Business

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The Tommy Hilfiger outlet store at The Legends Outlets will close on Dec. 28. Moving into the space will be Express Factory Outlets. (Staff photo)
The Tommy Hilfiger outlet store at The Legends Outlets will close on Dec. 28. Moving into the space will be Express Factory Outlets. (Staff photo)

The Tommy Hilfiger Outlet store at The Legends Outlets will close Dec. 28, and moving into the space will be the Express Factory Outlet, which will sell men’s and women’s fashions and accessories.

According to a spokesman for The Legends Outlets, after the Hilfiger store at The Legends closes Dec. 28, preparations will be made for the Express Factory Outlet store to move into the space and open sometime in the spring. Currently, the Hilfiger store is planning some special sales in advance of the closing, according to the spokesman.

It is the only Express Factory Outlet in the metro area, and the nearest one is in Branson, Mo., the spokesman said.

The store’s location is next to the Phoenix Theaters Legend 14 near the Civic Courtyard Fountain at 1837 Village West Parkway B-129. It occupies 7,061 square feet.

Express Factory Outlet will offer everything from work wear to weekend wear to going out wear to casual wear, the spokesman said. It has a modern, cool style with an assortment of apparel and fashion accessories.

The Legends Outlets location will be Express Factory Outlet’s first Kansas store and fifth in the Midwest region. Express Factory Outlet joins other recently opened stores at Legends Outlets including Kansas City’s only area Eddie Bauer Outlet, Haggar Clothing Co. and Coach Factory Store.

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T-Mobile customers in Kansas who were charged for third-party services on their mobile phone bills without their consent are eligible to receive refunds as part of a multi-state settlement reached earlier this week, Kansas Attorney General Derek Schmidt said today.

The national settlement announced today was reached between T-Mobile, the attorneys general of Kansas and 49 other states and the District of Columbia, the Federal Trade Commission and the Federal Communications Commission. It includes a total payment of $90 million to resolve allegations that T-Mobile placed charges on consumers’ mobile phone bills for third-party services that had not been authorized by the consumer, a practice known as “mobile cramming.” This settlement follows a similar one reached with AT&T Mobility in October.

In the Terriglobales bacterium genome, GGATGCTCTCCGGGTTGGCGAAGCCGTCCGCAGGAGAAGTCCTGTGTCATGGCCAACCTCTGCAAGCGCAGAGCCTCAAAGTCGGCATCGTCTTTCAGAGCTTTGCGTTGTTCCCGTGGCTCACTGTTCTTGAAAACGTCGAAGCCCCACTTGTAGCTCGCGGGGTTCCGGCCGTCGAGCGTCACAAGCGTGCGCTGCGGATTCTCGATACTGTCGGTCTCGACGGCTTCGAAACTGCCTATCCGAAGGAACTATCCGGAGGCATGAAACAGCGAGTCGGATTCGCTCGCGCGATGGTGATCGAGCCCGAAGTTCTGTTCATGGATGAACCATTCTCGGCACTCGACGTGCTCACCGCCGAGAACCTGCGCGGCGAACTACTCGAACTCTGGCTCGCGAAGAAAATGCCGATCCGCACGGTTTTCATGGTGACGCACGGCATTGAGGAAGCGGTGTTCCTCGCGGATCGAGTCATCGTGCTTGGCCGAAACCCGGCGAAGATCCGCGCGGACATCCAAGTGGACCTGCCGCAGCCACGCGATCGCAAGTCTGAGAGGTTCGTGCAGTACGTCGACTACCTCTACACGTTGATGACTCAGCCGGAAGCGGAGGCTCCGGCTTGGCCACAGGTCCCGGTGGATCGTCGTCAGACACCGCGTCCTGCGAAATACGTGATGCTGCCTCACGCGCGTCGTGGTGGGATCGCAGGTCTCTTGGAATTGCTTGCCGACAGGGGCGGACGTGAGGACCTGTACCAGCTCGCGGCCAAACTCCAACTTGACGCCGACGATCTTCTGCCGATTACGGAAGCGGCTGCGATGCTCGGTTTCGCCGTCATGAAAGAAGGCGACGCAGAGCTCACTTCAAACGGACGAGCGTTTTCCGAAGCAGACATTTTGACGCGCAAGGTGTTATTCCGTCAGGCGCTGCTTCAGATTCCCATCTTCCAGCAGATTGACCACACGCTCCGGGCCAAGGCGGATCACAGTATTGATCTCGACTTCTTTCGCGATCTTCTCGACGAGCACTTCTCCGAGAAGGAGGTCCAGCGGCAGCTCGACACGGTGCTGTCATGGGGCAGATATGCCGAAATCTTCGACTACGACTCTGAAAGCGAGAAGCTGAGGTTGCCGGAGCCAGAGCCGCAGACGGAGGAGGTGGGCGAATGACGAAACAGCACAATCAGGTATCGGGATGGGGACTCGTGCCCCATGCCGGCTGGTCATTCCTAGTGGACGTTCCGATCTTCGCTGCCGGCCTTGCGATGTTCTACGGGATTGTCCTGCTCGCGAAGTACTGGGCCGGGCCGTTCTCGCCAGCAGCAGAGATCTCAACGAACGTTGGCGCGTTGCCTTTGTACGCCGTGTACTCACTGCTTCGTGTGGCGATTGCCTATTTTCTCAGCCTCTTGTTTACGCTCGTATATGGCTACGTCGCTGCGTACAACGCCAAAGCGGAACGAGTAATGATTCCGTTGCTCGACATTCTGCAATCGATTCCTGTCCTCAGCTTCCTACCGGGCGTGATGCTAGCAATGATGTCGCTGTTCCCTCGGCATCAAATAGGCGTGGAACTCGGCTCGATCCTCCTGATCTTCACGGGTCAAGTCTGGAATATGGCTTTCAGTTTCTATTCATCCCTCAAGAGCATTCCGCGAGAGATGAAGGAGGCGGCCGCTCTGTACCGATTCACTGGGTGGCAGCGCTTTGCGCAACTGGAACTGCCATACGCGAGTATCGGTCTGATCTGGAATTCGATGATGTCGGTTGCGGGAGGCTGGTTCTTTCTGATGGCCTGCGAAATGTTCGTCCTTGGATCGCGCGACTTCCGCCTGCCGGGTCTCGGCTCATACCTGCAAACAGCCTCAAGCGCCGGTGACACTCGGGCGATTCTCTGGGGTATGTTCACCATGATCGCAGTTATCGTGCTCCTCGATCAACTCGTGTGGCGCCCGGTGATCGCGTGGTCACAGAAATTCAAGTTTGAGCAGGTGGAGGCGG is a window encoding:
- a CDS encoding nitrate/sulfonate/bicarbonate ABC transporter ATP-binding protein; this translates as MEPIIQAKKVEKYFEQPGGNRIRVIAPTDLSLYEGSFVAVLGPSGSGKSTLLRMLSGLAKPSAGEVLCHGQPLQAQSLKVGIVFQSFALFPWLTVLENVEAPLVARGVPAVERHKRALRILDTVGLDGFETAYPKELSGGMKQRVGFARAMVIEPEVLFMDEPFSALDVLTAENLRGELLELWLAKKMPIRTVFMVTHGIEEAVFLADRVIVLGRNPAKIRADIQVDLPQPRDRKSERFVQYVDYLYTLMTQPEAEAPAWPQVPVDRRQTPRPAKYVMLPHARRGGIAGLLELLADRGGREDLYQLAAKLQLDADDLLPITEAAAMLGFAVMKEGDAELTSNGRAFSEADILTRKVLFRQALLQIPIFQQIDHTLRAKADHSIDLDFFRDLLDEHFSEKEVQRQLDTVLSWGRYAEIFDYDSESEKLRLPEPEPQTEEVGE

Under the terms of the settlement, T-Mobile is required to provide at least $67.5 million in refunds to consumers who were victims of cramming.

“Consumers have a right to be clearly informed about the services they are purchasing – and the cost,” Schmidt said. “This settlement returns to consumers charges for programs they didn’t know they were signing up for and were often unable to cancel.”

For more information on how to obtain a refund, Kansas consumers should visit the attorney general’s consumer protection website at www.InYourCornerKansas.org or call 800-432-2310.

Wyandotte County continues to have the highest unemployment rate of all counties in the state of Kansas, at 5.9 percent for November 2014.

The number was close to October’s 6 percent rate in Wyandotte County, and lower than one year ago, when it was 7.2 percent in Wyandotte County.

Statistics released today by the Kansas Department of Labor also show that Kansas City, Kan., had the highest rate of all large cities in Kansas, at 6 percent in November.

There are 4,119 persons listed as unemployed in Wyandotte County, according to the Kansas Department of Labor.

Statewide, the seasonally adjusted unemployment rate was 4.3 percent for November 2014, as compared to 4.4 percent in October, and 5 percent one year ago, according to the statistics.

Kansas gained 7,200 seasonally adjusted private sector jobs, an increase of 0.6 percent since last year, and 7,500 nonfarm jobs, a 0.5 percent increase. Since last month, Kansas lost 4,400 seasonally adjusted private sector jobs, or 0.4 percent. The state declined by 4,100 seasonally adjusted total nonfarm jobs, a 0.3 percent decline since last month.

“Kansas showed positive economic signs this month including a decrease in the unemployment rate, which marks a full year under 5 percent unemployment,” said Lana Gordon, secretary of labor. “In addition, wages showed significant growth since this time last year, furthering the growth seen in past months.”

“After a strong October, seasonal hiring in retail trade was slightly slower than expected in November, leading to a seasonally adjusted over the month dip in private sector jobs.” said Tyler Tenbrink, senior labor economist. “However, other indicators did improve over the month including increasing hours and earnings, signifying continued demand for labor.”

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